You’ve seen your friends’ photos, you’ve watched the Lord of the Rings
trilogy and you’re desperate to experience New Zealand
for yourself. But considering that the Land of the Long White Cloud is about the same size as the UK, how will you decide what to see?
Here’s our insider’s guide to Aotearoa’s must-see destinations, including some off-the-beaten track gems.
The greenhouse in the middle of the desert
Growing 500 tons of tomatoes, with no soil, in the middle of the desert, was only possible thanks to smart tech and a good support network.
Cape Reinga is the end of the road when it comes to the North Island — the only place further north is North Cape, which isn’t open to the public.
Stand beside the iconic Te Rerenga Wairua lighthouse on this rocky, windswept point and you’ll see where the Tasman Sea (between New Zealand and Australia) and the Pacific Ocean meet.
You’ll also be bearing witness to a sacred place in Maori culture. An 800-year-old pohutukawa tree at Cape Reinga is believed to be the last leaving place for spirits of dead Maori.
Legend has it that they leap from this tree into the ocean to begin their journey back to their ancestral homeland of Hawaiki.
Auckland: New Zealand’s biggest and most culturally diverse city.
Chris McLennan/Tourism New Zealand
There’s lots to see and do in New Zealand’s biggest and most culturally diverse city.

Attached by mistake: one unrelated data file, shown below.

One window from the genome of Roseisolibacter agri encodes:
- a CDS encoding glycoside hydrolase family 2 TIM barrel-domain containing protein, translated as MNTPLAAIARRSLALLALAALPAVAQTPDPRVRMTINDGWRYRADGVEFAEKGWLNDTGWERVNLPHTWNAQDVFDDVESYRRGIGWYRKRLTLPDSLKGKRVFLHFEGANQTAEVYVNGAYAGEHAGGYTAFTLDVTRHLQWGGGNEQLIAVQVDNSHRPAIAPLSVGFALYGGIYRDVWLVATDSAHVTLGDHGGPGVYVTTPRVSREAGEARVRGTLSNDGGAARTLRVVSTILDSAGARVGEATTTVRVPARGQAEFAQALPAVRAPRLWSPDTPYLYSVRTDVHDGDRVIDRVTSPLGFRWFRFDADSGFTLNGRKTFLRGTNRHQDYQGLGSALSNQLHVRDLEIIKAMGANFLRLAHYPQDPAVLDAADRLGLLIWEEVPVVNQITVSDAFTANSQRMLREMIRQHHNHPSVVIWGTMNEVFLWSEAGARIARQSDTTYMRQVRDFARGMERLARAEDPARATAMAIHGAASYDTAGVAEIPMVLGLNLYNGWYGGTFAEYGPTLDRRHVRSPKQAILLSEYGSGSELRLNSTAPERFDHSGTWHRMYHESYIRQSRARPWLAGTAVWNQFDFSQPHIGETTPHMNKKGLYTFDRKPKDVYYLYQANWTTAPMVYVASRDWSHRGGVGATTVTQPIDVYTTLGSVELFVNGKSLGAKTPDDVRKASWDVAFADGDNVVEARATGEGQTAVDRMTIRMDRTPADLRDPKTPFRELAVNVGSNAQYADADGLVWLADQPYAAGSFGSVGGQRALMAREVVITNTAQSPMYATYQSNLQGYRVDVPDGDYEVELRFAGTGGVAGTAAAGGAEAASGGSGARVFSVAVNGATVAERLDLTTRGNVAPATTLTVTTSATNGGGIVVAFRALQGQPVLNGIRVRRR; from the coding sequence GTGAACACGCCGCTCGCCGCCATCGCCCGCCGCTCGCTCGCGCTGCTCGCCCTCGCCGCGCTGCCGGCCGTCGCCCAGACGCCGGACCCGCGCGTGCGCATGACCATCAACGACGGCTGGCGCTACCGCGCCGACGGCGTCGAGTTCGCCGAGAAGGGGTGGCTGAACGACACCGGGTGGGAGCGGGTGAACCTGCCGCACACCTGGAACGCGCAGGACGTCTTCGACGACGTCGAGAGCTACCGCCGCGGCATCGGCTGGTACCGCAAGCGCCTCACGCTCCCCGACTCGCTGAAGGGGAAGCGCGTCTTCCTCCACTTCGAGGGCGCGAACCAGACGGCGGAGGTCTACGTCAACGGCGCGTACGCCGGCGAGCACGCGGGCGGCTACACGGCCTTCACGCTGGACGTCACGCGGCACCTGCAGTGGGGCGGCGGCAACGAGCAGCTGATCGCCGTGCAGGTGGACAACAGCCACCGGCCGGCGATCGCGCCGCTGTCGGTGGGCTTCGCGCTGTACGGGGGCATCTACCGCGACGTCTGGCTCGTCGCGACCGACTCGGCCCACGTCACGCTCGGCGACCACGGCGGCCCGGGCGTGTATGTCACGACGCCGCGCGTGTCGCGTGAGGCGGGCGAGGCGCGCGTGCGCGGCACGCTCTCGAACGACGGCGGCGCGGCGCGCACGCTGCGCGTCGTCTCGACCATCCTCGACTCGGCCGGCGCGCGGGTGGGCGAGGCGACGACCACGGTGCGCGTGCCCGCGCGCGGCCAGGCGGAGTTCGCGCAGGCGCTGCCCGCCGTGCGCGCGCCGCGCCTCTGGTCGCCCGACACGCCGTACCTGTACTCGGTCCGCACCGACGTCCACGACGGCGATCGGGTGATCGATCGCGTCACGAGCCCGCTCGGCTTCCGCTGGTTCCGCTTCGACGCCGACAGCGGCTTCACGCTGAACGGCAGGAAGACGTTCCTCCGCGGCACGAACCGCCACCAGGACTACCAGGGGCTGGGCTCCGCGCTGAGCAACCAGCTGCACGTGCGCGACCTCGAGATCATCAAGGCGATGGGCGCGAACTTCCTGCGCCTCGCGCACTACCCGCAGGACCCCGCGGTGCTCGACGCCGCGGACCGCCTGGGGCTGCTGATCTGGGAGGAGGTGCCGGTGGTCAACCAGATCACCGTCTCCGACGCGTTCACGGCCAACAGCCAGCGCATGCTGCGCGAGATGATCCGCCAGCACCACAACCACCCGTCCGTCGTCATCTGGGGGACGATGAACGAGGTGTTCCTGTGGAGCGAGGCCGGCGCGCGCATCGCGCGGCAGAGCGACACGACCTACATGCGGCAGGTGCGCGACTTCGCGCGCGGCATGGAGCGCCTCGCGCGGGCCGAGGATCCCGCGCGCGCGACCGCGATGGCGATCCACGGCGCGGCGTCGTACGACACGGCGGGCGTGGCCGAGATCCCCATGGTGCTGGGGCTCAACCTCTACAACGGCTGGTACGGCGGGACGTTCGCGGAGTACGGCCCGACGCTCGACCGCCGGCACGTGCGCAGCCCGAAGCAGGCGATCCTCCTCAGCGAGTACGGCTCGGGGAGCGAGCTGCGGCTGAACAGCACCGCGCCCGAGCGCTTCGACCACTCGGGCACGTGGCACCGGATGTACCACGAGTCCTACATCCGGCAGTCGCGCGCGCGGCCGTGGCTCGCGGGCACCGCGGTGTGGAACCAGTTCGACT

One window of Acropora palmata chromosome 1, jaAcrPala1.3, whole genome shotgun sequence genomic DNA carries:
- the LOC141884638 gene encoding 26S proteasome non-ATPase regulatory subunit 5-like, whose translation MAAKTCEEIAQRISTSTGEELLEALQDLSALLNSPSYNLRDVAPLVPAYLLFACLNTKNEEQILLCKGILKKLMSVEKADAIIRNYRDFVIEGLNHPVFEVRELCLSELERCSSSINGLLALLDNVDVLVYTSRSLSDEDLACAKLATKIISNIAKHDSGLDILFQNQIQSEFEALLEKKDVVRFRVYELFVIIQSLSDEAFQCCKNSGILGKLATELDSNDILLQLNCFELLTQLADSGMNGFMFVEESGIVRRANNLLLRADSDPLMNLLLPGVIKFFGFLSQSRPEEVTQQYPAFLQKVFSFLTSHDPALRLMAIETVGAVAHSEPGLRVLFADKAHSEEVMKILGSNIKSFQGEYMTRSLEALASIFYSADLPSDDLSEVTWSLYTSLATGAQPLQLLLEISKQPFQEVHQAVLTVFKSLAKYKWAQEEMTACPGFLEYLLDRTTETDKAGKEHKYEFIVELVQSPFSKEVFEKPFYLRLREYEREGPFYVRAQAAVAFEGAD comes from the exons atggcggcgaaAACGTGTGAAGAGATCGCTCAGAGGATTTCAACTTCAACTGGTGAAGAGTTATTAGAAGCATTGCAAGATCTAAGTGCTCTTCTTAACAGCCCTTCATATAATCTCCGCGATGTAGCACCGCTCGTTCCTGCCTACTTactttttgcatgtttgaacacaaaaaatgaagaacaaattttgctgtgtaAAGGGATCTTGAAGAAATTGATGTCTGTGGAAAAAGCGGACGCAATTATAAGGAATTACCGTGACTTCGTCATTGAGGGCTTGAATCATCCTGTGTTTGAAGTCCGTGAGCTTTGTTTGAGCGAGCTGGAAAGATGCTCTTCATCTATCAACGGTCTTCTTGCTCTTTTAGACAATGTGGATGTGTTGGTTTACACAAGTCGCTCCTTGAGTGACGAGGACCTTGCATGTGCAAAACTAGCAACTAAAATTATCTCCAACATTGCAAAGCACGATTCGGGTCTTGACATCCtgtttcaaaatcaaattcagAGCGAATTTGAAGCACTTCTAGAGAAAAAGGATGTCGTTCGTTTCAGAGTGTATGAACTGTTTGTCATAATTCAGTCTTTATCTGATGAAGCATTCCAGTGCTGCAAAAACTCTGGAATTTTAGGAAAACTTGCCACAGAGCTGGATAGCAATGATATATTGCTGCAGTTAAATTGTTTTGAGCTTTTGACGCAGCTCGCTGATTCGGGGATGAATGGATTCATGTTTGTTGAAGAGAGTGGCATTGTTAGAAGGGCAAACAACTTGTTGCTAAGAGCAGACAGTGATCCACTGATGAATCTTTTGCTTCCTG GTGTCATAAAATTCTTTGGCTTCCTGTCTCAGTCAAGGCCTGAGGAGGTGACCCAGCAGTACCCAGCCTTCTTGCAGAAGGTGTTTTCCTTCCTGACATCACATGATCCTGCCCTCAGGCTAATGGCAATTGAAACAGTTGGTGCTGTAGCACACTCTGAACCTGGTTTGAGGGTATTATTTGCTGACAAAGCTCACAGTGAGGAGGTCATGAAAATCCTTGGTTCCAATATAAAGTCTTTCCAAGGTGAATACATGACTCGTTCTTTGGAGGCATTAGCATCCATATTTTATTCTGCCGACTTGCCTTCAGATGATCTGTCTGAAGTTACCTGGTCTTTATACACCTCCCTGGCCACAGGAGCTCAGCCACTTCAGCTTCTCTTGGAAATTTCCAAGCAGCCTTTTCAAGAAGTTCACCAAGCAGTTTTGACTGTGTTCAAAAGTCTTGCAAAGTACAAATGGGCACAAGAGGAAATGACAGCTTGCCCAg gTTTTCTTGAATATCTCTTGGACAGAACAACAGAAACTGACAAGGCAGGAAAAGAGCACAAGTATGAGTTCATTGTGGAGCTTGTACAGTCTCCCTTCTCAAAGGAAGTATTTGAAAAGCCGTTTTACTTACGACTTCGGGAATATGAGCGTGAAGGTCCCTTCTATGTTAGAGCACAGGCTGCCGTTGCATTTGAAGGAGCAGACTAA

The ‘City of Sails’ sprawls around more than 40 volcanic cones and is surrounded by the island-strewn Hauraki Gulf.
Auckland has a metropolitan vibe, but it’s also blessed with bountiful beaches, parks and places to get away from it all.
When you need a break from the hustle and bustle, walk to the top of Maungakiekie (Mt Eden). Here, just 5km from the CBD, you will enjoy panoramic views from the city’s highest volcanic cone while sheep graze peacefully nearby.
Bonus trip: Make sure you include a trip to Waiheke Island — just 40 minutes from the terminal in Auckland -l- for a complete change of pace. Waiheke is home to idyllic beaches, bushwalking trails and 20-odd vineyards.
Lake Taupo + Tongariro National Park
A lake the size of Singapore? Check. Volcanoes? Check. Bubbling mud and steaming hot water pools? Check. Bleak, barren desert landscapes? Check.
Lake Taupo and its surrounding landscapes read like they’ve been purpose-built for a tourism brochure. The freshwater lake, which is the biggest in Australasia, is a vast caldera formed by a super-volcanic eruption some 26,000 years ago.
At the southern end, three mighty volcanoes (Mounts Ruapehu, Tongariro and Ngaruahoe) loom large. It’s no wonder that nearby Tongariro National Park (a World Heritage Area) was used as the backdrop for some of the most stunning scenes in the Lord of the Rings films.
Many visitors choose to base themselves in Taupo, the town on the lake’s northern shores. There’s no shortage of outdoor experiences on offer here, including fishing, mountain biking, skydiving, jet-boating and bungee jumping.
In winter months, all eyes are on the mountains. There are two fields on Mount Ruapehu (Whakapapa and Turoa) and plenty of apres-ski fun to be had in the small town of Ohakune.